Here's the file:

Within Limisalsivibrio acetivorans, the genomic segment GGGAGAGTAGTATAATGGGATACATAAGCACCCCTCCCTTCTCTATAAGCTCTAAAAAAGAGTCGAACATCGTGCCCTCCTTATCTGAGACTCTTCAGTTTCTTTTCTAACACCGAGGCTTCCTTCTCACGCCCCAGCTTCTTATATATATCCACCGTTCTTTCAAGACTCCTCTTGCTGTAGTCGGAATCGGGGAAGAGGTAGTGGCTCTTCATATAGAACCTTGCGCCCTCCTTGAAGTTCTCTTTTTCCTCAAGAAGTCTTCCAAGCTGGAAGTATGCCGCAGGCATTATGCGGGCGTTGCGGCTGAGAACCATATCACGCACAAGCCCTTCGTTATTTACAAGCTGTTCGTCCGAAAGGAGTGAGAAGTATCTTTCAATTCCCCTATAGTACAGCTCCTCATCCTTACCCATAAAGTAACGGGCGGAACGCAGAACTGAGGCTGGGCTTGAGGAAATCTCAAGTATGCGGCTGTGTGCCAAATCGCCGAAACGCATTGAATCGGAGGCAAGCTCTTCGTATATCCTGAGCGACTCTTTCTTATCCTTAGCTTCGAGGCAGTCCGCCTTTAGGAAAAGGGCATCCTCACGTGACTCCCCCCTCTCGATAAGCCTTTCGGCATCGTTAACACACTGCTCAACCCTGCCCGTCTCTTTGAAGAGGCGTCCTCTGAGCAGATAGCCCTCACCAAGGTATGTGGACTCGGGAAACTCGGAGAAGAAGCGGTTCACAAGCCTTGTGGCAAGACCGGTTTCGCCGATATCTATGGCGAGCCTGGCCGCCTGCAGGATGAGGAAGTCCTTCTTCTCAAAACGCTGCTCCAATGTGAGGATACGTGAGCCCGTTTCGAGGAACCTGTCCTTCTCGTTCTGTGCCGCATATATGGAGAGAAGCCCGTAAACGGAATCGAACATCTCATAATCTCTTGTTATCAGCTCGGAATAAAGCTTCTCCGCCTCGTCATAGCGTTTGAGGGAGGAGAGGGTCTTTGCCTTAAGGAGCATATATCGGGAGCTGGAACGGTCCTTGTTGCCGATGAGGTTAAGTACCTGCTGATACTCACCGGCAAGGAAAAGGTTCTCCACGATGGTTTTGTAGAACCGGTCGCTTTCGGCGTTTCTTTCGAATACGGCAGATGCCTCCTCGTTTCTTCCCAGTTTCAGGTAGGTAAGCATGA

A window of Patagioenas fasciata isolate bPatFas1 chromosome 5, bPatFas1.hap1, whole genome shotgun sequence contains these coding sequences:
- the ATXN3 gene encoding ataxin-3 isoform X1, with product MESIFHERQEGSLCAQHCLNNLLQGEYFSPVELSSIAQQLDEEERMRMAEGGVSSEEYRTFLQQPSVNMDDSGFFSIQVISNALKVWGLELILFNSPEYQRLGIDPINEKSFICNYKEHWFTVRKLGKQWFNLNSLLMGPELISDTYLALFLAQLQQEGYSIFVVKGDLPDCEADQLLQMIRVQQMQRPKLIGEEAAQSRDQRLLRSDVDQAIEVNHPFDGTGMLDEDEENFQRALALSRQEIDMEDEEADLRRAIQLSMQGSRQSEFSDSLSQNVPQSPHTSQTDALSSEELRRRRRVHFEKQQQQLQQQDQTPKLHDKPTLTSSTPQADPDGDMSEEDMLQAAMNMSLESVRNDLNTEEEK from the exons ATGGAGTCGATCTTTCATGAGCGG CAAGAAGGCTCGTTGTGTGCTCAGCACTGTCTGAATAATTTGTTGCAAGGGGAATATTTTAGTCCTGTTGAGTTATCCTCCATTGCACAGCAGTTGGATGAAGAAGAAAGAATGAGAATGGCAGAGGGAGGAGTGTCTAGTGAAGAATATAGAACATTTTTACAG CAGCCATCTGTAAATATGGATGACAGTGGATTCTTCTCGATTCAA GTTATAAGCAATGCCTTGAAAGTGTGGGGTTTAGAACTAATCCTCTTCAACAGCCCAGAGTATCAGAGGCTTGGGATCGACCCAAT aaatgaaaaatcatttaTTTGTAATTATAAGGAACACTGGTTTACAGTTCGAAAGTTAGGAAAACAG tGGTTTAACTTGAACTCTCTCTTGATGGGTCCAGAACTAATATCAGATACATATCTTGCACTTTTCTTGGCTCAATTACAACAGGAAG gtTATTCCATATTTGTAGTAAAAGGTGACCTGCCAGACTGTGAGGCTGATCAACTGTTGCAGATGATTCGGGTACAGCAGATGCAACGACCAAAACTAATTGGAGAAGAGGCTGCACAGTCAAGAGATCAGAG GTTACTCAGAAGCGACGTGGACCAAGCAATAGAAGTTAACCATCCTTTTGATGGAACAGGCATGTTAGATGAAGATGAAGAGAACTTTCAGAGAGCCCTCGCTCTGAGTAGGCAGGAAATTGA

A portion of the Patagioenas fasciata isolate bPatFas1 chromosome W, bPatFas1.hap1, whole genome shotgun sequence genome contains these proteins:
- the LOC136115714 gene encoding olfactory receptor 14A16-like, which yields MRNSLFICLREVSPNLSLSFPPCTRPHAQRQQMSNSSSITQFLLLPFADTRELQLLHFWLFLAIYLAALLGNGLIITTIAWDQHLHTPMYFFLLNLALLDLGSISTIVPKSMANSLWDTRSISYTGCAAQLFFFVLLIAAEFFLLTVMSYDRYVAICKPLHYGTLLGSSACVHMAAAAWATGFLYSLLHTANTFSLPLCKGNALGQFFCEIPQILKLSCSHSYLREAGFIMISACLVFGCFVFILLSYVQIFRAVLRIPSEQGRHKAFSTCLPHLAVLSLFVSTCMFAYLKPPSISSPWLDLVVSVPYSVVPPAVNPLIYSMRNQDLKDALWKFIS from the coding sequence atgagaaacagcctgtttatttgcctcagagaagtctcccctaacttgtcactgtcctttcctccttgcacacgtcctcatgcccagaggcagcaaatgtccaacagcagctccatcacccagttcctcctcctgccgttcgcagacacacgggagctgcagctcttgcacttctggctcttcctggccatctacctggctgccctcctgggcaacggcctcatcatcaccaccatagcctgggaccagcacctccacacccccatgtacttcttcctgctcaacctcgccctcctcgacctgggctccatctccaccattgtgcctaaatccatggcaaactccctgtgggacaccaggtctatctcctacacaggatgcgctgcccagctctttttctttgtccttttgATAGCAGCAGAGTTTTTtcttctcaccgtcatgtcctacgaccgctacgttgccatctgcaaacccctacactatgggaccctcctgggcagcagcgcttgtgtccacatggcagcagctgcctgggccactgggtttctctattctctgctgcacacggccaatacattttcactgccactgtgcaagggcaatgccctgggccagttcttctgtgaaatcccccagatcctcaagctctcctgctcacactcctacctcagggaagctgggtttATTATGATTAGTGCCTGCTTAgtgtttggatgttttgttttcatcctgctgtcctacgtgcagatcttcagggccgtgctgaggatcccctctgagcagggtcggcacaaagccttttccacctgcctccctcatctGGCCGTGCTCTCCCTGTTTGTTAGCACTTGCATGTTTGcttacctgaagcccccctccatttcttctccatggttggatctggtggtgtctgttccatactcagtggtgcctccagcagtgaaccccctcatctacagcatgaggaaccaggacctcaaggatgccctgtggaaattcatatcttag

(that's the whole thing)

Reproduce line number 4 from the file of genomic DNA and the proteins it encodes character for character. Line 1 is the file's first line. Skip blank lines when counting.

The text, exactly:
A portion of the Patagioenas fasciata isolate bPatFas1 chromosome W, bPatFas1.hap1, whole genome shotgun sequence genome contains these proteins: